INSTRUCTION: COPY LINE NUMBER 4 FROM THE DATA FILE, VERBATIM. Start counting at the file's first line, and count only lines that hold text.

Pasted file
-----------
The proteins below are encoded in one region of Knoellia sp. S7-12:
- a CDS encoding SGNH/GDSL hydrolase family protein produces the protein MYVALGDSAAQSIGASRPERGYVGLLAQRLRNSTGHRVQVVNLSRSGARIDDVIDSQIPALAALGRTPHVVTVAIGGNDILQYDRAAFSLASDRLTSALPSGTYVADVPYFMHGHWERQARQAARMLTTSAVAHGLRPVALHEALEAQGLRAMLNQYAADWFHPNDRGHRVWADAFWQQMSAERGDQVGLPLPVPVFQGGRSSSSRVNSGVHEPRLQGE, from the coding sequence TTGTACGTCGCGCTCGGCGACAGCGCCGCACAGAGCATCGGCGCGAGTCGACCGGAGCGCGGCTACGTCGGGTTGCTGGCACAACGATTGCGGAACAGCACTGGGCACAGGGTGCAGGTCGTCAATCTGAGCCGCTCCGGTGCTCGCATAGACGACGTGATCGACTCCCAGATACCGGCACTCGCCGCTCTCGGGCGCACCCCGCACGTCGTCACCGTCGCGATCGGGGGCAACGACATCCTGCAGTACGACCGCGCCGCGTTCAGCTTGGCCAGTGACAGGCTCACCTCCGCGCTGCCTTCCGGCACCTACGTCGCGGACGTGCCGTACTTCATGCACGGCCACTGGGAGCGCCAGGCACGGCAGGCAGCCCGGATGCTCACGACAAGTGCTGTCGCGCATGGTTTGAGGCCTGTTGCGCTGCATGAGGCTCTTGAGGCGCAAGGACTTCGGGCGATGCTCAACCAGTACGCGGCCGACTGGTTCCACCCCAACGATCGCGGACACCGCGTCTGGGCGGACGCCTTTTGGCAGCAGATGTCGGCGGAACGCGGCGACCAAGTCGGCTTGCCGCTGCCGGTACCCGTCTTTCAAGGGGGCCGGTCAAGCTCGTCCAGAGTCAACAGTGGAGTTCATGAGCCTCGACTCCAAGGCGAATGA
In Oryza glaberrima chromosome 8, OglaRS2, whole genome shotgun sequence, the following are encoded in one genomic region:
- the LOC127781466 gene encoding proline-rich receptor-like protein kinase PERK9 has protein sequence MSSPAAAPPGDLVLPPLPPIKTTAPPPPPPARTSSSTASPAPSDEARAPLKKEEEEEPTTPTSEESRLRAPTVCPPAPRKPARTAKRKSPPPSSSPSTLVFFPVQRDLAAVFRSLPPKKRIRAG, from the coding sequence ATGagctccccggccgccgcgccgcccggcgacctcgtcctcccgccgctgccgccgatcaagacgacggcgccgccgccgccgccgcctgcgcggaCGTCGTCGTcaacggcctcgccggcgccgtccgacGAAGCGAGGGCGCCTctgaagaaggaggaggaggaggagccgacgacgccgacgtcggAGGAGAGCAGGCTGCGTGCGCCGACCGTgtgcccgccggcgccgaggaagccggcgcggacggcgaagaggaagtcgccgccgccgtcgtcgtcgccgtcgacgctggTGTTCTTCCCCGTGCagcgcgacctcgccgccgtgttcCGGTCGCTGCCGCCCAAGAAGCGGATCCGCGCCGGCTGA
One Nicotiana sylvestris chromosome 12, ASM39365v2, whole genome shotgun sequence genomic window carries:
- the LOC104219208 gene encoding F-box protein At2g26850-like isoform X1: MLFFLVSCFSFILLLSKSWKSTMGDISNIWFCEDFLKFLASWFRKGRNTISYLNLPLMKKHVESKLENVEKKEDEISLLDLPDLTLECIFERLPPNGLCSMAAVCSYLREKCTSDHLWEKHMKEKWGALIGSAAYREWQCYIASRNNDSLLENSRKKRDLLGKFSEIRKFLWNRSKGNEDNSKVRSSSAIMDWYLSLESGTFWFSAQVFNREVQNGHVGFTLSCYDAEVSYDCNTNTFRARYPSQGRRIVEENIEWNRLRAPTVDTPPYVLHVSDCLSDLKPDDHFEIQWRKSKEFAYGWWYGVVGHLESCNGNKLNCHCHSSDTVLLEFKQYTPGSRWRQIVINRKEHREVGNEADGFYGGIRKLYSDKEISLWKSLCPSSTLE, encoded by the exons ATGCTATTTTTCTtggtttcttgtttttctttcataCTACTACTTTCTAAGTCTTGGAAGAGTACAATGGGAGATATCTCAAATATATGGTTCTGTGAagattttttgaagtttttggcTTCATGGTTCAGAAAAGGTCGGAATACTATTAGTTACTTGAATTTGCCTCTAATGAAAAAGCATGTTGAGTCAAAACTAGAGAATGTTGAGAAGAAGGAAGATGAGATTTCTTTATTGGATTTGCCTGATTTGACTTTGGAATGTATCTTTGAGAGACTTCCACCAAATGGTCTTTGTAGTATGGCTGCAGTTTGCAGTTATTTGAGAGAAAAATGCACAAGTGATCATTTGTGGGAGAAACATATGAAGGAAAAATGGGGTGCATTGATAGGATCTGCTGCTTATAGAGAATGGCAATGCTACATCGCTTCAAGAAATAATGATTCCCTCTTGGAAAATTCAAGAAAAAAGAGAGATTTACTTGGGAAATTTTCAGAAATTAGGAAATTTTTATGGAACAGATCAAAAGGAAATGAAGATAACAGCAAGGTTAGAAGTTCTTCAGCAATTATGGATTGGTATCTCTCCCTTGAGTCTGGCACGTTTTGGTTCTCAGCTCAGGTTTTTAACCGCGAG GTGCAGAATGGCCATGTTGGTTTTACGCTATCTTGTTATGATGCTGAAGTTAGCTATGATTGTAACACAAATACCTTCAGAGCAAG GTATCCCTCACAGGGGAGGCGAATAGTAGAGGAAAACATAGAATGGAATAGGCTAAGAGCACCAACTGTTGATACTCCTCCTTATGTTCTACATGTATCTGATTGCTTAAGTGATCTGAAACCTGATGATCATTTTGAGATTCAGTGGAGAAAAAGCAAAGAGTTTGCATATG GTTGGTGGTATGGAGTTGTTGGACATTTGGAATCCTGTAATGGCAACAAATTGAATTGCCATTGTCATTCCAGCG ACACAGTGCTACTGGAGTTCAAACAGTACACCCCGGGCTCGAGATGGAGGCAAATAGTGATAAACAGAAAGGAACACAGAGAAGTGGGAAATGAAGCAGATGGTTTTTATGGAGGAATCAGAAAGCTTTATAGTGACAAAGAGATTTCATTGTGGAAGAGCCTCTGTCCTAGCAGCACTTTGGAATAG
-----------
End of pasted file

- the LOC127781466 gene encoding proline-rich receptor-like protein kinase PERK9 has protein sequence MSSPAAAPPGDLVLPPLPPIKTTAPPPPPPARTSSSTASPAPSDEARAPLKKEEEEEPTTPTSEESRLRAPTVCPPAPRKPARTAKRKSPPPSSSPSTLVFFPVQRDLAAVFRSLPPKKRIRAG, from the coding sequence ATGagctccccggccgccgcgccgcccggcgacctcgtcctcccgccgctgccgccgatcaagacgacggcgccgccgccgccgccgcctgcgcggaCGTCGTCGTcaacggcctcgccggcgccgtccgacGAAGCGAGGGCGCCTctgaagaaggaggaggaggaggagccgacgacgccgacgtcggAGGAGAGCAGGCTGCGTGCGCCGACCGTgtgcccgccggcgccgaggaagccggcgcggacggcgaagaggaagtcgccgccgccgtcgtcgtcgccgtcgacgctggTGTTCTTCCCCGTGCagcgcgacctcgccgccgtgttcCGGTCGCTGCCGCCCAAGAAGCGGATCCGCGCCGGCTGA